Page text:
Inflammatory bowel disease can cause symptoms that come and go, sometimes causing severe discomfort, other times imperceptible. Modern tests can help identify the cause of your pain and help you find a solution.
What is inflammatory bowel disease?
Inflammatory bowel disease (IBD) is a group of conditions that involve inflammation in the intestines. While it has long been thought that these disorders are autoimmune, newer research seems to indicate that they may, instead, be the result of the immune system attacking food in the gut or harmless bacteria and viruses.
Types of inflammatory bowel disease
There are a number of types of IBD. Crohn's disease can occur anywhere in the gastrointestinal tract from your mouth to your anus. It usually is most likely to attack the colon, the last part of your small intestine or both.
Ulcerative colitis is a type of IBD that is limited to your colon and rectum.
Microscopic colitis inflames the large intestine and causes watery diarrhea. This disorder may take the form of collagenous colitis or lympocytic colitis.
Pouchitis can develop in people who have had part of their colon removed as part of treatment for ulcerative colitis. When the lining of this pouch becomes inflamed, it is known as pouchitis.
Causes of inflammatory bowel disease
The causes of inflammatory bowel disease are not understood. Many researchers think that it may be an immune system malfunction. The immune system attacks viruses or bacteria, and attacks the cells of the digestive tract at the same time.
Heredity plays a role, as well. People with a family history of IBD are more likely to develop it themselves. However, many people who have IBD do not have a family history of the disease.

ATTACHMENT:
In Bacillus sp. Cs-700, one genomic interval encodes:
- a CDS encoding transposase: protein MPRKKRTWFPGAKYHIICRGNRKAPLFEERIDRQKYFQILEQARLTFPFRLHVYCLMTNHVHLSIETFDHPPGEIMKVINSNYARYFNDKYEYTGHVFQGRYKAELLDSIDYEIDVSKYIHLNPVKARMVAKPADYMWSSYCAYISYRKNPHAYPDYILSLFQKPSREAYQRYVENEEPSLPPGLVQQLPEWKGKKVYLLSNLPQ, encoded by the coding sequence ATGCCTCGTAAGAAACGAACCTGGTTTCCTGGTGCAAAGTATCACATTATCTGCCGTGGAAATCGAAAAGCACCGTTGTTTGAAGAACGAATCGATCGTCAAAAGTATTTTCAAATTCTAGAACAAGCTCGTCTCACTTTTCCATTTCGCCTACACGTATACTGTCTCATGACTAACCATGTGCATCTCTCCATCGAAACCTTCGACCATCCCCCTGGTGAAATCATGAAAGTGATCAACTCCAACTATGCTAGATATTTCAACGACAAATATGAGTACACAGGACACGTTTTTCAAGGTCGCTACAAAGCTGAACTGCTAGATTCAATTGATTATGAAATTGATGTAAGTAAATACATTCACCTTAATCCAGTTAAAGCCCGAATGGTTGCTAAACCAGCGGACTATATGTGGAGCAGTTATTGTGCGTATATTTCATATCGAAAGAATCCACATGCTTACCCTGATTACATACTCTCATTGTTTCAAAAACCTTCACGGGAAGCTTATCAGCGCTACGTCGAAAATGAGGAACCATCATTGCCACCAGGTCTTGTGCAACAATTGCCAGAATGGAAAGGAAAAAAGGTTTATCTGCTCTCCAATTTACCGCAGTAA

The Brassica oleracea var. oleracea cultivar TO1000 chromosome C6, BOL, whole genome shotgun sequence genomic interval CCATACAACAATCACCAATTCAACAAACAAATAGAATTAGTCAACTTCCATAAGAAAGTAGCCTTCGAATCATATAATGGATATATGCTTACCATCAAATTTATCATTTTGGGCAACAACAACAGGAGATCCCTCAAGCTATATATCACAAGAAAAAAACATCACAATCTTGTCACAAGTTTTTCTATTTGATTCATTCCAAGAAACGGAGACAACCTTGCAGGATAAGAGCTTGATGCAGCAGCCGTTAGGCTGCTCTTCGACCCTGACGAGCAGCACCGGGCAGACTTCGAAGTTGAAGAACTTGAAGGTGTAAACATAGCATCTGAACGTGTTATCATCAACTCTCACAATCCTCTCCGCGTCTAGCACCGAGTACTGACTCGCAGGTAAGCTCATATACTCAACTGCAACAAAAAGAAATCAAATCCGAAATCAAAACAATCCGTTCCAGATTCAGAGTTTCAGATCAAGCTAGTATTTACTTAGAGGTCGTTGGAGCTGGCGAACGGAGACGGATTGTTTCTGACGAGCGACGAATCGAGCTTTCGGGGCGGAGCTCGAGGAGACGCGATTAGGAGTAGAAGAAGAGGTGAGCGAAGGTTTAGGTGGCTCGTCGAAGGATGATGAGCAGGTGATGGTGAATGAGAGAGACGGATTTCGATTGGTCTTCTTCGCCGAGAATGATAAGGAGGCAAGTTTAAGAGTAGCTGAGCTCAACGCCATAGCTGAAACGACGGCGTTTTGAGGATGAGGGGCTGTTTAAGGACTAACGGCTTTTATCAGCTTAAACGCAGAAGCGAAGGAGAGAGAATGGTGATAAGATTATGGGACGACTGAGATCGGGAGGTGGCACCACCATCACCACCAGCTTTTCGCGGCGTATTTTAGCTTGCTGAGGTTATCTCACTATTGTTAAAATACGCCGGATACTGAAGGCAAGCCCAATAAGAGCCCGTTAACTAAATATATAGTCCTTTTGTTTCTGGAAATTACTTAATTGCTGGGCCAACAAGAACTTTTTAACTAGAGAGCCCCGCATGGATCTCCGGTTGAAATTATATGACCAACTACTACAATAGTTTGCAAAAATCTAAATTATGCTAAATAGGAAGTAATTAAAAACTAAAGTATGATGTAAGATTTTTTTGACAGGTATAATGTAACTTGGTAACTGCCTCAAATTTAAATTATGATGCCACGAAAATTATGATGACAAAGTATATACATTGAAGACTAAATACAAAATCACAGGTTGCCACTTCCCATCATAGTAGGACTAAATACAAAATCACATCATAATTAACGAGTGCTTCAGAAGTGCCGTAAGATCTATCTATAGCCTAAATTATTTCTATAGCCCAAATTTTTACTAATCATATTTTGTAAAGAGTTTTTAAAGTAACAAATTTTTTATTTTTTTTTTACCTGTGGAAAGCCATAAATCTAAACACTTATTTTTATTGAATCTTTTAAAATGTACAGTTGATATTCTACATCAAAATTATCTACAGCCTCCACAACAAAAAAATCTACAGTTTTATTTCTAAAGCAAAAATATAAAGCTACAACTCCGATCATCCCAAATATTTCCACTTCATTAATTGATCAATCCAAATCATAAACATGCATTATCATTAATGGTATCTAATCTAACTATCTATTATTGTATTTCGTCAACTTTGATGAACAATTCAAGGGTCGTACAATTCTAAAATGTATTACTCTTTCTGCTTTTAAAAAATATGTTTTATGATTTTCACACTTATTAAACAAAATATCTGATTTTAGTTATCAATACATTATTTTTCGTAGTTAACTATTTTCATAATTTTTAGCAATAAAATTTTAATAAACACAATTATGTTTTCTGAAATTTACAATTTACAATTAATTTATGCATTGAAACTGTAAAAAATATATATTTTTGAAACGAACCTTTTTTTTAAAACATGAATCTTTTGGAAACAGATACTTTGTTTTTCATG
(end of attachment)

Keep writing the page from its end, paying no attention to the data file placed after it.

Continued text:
In the past, scientists believed that stress and diet were causes of IBD. It is now believed that these factors can aggravate symptoms but do not cause the underlying disorder.
There are a number of risk factors that can make IBD more likely. People who live in urban areas are more likely to develop IBD. Those who smoke are at an increased risk of Crohn's.
Symptoms of inflammatory bowel disease
Symptoms of IBD can range from mild to severe. People may find that they experience phases where symptoms occur, followed by a period of remission. These symptoms can include:
- abdominal pain and cramping.
- unintended weight loss and reduced appetite.
- bloody stool.
Inflammatory bowel disease treatment
Many people who have IBD are eventually able to identify foods and drinks that aggravate their symptoms. Avoiding these "trigger foods" can help reduce attacks.
Immune system suppressors or anti-inflammatories may be prescribed. Antibiotics may be helpful during flare-ups that include fever or fistulas.
If lifestyle changes and medication do not provide relief, surgery may be necessary. Surgery may involve removing an affected part of the bowel, then reconnecting healthy sections to one another. People who have Crohn's may need to have surgeries to drain abscesses or close up fistulas.
While these do not cure IBD, they can provide some relief.